Kevin Maxwell agreed with a bank's description of his father as "unpredictable and inconsistent", but told the Old Bailey that Robert Maxwell could also be capable of acts of spontaneous generosity.
In answer to his counsel, Alun Jones QC, Kevin Maxwell agreed with Lloyds Bank's assessment of his father. This was why the bank, in an internal memo, said it wanted to reduce its exposure to the group. Kevin told the jury his father was "capable of very substantial changes of direction and strategy without warning".
Kevin, in his eighth day in the witness box during the marathon Maxwell trial, said as an example that, by the Eighties, his father had built up one of the largest printing empires in the world.
Suddenly he decided to switch directions and go into publishing, with the acquisition of the Mirror Group. "One thing that remained constant with him was his interest in the media," said Kevin. "It remained a life-long interest."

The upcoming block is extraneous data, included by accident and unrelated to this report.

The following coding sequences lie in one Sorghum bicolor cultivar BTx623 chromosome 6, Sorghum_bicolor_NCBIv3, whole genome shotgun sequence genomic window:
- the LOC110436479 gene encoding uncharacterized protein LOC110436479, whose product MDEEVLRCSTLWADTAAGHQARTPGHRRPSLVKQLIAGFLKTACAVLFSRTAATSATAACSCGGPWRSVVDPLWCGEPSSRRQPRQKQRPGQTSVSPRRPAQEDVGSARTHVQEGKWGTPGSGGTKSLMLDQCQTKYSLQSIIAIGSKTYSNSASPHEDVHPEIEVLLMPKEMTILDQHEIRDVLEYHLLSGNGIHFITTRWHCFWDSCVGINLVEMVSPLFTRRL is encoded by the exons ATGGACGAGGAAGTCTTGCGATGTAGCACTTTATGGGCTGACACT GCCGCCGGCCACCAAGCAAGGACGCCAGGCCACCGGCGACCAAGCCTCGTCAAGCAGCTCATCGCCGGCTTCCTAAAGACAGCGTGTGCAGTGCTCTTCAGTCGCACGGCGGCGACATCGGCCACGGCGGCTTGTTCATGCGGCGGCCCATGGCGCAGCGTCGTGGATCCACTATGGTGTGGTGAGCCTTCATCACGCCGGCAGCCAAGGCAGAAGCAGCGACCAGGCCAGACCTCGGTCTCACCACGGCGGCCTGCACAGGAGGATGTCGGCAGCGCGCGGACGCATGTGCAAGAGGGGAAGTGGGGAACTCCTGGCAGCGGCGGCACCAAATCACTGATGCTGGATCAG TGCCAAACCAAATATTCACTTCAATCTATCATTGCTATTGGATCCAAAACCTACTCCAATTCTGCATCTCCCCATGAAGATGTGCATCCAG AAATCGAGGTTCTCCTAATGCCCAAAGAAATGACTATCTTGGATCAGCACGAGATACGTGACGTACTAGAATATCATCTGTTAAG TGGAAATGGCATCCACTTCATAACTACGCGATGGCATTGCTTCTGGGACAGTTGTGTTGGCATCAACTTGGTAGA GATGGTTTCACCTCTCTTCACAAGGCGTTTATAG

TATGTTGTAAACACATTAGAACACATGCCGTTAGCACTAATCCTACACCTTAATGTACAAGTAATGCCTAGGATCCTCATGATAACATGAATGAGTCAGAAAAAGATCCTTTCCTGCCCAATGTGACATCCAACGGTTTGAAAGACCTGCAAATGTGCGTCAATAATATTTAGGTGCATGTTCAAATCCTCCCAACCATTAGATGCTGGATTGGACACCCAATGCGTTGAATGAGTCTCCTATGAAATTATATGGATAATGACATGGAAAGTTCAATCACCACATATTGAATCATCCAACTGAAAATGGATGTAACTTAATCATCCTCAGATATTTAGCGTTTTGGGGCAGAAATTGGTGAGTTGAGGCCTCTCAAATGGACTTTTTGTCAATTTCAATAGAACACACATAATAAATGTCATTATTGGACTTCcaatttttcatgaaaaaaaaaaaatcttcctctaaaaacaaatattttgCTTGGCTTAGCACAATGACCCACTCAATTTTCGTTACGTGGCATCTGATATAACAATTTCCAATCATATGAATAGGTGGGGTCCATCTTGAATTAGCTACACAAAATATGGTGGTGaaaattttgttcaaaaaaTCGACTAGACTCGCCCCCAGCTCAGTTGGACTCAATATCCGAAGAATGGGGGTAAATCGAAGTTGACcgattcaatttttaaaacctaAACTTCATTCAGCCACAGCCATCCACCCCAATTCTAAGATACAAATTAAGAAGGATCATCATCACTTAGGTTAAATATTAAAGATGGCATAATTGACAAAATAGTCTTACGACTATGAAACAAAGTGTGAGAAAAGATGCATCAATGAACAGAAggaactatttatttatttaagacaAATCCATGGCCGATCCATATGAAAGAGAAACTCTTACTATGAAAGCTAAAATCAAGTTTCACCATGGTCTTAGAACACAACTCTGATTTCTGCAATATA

Kevin, who had told how his father had bullied him into telling lies to a bank, yesterday said Robert Maxwell could also be a kindly employer.
Kevin described his "kind and spontaneous" action in taking the two young sons of Lloyds executive Johnny Armstrong up on to the roof of the Mirror headquarters to see his helicopter. In a condolence letter to the Maxwell brothers, Mr Armstrong said it had given his boys a lifelong memory.
The court was also told that Robert Maxwell had sent champagne to an employee who had just obtained a professional qualification, as well as phoning to congratulate him.
Kevin spent most of yesterday's session describing crisis talks with Lloyds bank, one of the Maxwell group's main bankers, in the wake of his father's disappearance in November 1991. Within hours of his father's mysterious death, Kevin Maxwell feared banks would cause problems by "running to the hills" and demanding their money back.
Kevin Maxwell, his brother Ian, and former Maxwell financial adviser, Larry Trachtenberg, deny conspiracy to defraud the pension fund by misusing pounds 22m worth of shares. Kevin Maxwell alone denies a similar charge of conspiring with his father to misuse pounds 100m worth of shares.
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